Of course, this wouldn’t apply to employees who are voluntarily involved, and prefer to keep it professional. Nevertheless, no one can predict a break up might go. Here comes the distasteful, no fraternization at workplace ‘ policy.
Contrary to popular belief, a policy that prohibits workplace dating is rarely appropriate. As a matter of fact, policies prohibit workplace fraternization has backfired on many employers, creating an environment where employees seem to enjoy toeing the line because of the risk involved. In addition, several state laws require employers to be aware of the broadly worded provisions of the State Labor Code that forbid businesses from discriminating against an employee or applicant for lawful off- premises conduct during non- working hours. What is a cupid contract?
Considering all the various ways in which an office romance can transform into a big, ugly can of worms, it might not seem so strange after all to have your employees sign a cupid contract. Of course, sitting down with two employees, and making them commit the nature of their relationship to paper, is anything but romantic. However, as the employer, you’re failing if the relationship turns sour, and no one considered to document it while it was in its honeymoon phase. A cupid contract is an agreement between two consenting adults to explicate
that the relationship itself is, in fact, voluntary and legitimate, and not the product of one of the partners being coerced into something inconvenient because of the imbalance of power between the two parties.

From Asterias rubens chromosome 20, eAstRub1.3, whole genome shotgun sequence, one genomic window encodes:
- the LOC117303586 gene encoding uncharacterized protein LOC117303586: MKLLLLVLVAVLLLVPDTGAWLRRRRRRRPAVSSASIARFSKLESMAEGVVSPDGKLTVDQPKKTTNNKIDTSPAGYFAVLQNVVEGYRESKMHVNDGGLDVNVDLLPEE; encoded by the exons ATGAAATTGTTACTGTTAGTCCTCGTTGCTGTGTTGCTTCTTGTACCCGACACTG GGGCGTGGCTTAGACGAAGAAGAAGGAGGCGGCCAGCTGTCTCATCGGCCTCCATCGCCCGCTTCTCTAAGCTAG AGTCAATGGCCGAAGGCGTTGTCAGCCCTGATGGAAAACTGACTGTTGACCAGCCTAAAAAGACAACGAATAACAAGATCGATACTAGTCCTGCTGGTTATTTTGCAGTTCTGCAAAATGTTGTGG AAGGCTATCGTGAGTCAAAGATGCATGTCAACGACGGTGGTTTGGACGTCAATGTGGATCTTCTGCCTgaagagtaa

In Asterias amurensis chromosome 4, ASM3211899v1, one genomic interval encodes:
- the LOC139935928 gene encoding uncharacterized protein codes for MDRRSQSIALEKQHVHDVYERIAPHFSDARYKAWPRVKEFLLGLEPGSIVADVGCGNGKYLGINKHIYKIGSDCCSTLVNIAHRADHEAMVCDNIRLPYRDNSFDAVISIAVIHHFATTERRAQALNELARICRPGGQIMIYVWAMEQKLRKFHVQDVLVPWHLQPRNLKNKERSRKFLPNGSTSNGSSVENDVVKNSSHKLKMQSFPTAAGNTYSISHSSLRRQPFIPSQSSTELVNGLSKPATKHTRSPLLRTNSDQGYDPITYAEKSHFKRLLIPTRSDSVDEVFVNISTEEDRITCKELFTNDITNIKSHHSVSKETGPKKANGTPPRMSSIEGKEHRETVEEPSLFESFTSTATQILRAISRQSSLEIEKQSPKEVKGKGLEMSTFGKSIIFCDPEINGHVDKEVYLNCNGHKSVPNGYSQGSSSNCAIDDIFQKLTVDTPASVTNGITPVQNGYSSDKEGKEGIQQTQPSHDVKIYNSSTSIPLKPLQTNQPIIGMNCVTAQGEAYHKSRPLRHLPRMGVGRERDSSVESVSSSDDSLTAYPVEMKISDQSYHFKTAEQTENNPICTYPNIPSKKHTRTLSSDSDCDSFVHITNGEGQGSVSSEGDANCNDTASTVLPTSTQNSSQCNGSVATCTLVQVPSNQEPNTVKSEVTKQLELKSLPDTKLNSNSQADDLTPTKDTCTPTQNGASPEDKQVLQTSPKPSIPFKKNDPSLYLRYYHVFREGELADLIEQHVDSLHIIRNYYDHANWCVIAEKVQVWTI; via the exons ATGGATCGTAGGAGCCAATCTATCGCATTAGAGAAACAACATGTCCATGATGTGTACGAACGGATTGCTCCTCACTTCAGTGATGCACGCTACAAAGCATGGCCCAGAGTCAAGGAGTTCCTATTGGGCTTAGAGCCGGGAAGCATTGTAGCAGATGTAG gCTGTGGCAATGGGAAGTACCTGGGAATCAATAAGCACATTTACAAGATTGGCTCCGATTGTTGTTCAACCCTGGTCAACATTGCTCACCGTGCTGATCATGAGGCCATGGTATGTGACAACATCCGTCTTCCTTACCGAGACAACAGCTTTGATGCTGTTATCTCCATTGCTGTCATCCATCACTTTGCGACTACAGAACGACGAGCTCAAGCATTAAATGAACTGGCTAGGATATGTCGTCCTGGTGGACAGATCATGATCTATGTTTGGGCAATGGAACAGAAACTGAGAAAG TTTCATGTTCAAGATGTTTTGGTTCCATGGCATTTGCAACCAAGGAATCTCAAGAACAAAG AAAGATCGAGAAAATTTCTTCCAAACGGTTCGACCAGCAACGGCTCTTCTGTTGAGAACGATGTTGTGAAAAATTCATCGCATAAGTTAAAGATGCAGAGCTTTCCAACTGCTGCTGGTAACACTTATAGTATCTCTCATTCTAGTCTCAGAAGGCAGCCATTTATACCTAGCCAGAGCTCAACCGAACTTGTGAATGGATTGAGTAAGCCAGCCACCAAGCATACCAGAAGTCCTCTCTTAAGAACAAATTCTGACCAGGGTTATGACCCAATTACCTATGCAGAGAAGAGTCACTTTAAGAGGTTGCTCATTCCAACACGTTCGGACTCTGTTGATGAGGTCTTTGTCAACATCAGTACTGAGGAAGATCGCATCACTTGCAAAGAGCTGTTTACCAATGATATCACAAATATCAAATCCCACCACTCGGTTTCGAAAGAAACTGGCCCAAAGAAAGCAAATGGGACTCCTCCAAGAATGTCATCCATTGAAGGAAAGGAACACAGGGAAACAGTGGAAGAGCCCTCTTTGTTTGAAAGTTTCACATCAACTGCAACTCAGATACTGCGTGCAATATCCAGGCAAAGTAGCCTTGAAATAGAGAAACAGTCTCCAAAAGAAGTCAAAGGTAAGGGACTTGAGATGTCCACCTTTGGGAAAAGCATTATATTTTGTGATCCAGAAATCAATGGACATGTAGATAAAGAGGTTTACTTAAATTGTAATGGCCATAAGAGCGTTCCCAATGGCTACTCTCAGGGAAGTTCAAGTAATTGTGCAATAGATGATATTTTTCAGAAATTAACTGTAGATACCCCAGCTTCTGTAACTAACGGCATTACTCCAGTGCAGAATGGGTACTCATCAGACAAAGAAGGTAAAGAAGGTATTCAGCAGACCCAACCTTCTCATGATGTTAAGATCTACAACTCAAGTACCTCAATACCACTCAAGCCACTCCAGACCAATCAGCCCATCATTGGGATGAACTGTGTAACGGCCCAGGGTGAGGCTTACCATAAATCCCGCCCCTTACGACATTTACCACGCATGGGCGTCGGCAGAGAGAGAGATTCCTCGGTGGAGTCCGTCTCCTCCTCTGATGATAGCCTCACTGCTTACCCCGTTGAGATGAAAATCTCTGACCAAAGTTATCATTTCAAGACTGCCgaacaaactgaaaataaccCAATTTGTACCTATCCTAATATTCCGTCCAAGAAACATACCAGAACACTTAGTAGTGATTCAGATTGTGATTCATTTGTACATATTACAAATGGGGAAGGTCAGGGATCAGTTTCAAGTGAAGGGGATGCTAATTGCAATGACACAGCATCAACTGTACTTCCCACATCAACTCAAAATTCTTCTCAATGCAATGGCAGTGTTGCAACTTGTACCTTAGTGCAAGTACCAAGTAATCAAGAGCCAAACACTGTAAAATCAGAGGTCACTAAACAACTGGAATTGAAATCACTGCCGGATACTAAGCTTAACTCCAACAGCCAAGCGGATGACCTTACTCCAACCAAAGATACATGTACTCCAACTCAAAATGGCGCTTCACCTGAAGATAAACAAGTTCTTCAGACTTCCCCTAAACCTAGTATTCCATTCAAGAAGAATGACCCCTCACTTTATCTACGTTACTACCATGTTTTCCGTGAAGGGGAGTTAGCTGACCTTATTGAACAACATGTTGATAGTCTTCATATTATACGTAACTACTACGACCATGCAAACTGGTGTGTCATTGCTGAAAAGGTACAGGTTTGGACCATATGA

By asking an employee to confirm in writing that the relationship is voluntary gives the business a defense later if one of the parties involved in the relationship tries to sue on the grounds that they were coerced or intimidated into accepting the other party’s amorous advances.
The agreement is intended to record the intentions when the relationship is working. Later, when it isn’t, a party will have a harder time substantiating that the relationship was more of a sexually predatory scheme on the part of a wily colleague.
A cupid contract also ensures that if the romance ends badly, it won’t affect the position of any of the two parties involved, and that one has the right to bring any repercussions to the management’s notice.
Additionally, the agreement serves as a powerful evidence that the relationship wasn’t coercive in nature, and a reminder to the employees that they need to behave appropriately in the workplace.